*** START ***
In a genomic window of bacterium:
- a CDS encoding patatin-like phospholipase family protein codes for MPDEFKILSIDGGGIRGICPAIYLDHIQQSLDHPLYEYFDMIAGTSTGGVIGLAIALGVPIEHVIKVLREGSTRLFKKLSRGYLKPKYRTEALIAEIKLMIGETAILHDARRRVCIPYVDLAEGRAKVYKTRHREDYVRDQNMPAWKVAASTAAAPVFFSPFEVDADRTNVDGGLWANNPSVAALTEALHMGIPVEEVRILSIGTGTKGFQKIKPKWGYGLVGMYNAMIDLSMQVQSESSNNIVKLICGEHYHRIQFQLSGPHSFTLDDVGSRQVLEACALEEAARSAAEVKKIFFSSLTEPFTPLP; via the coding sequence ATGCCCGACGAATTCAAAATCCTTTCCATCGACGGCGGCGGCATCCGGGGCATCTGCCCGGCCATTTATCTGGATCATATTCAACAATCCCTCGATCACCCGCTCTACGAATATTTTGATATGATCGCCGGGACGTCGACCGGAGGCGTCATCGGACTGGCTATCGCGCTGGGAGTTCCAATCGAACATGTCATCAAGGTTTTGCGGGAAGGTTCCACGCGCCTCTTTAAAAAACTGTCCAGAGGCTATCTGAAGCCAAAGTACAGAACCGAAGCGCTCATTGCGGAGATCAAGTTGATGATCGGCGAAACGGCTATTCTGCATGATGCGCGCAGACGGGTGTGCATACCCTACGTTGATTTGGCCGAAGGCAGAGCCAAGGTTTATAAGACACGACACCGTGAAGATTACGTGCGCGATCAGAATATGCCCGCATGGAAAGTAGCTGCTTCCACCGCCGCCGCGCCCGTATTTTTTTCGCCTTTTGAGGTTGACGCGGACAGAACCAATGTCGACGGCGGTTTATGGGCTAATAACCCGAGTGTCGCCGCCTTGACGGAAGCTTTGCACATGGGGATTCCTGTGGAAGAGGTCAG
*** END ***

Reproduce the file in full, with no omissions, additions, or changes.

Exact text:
In a genomic window of bacterium:
- a CDS encoding patatin-like phospholipase family protein codes for MPDEFKILSIDGGGIRGICPAIYLDHIQQSLDHPLYEYFDMIAGTSTGGVIGLAIALGVPIEHVIKVLREGSTRLFKKLSRGYLKPKYRTEALIAEIKLMIGETAILHDARRRVCIPYVDLAEGRAKVYKTRHREDYVRDQNMPAWKVAASTAAAPVFFSPFEVDADRTNVDGGLWANNPSVAALTEALHMGIPVEEVRILSIGTGTKGFQKIKPKWGYGLVGMYNAMIDLSMQVQSESSNNIVKLICGEHYHRIQFQLSGPHSFTLDDVGSRQVLEACALEEAARSAAEVKKIFFSSLTEPFTPLP; via the coding sequence ATGCCCGACGAATTCAAAATCCTTTCCATCGACGGCGGCGGCATCCGGGGCATCTGCCCGGCCATTTATCTGGATCATATTCAACAATCCCTCGATCACCCGCTCTACGAATATTTTGATATGATCGCCGGGACGTCGACCGGAGGCGTCATCGGACTGGCTATCGCGCTGGGAGTTCCAATCGAACATGTCATCAAGGTTTTGCGGGAAGGTTCCACGCGCCTCTTTAAAAAACTGTCCAGAGGCTATCTGAAGCCAAAGTACAGAACCGAAGCGCTCATTGCGGAGATCAAGTTGATGATCGGCGAAACGGCTATTCTGCATGATGCGCGCAGACGGGTGTGCATACCCTACGTTGATTTGGCCGAAGGCAGAGCCAAGGTTTATAAGACACGACACCGTGAAGATTACGTGCGCGATCAGAATATGCCCGCATGGAAAGTAGCTGCTTCCACCGCCGCCGCGCCCGTATTTTTTTCGCCTTTTGAGGTTGACGCGGACAGAACCAATGTCGACGGCGGTTTATGGGCTAATAACCCGAGTGTCGCCGCCTTGACGGAAGCTTTGCACATGGGGATTCCTGTGGAAGAGGTCAG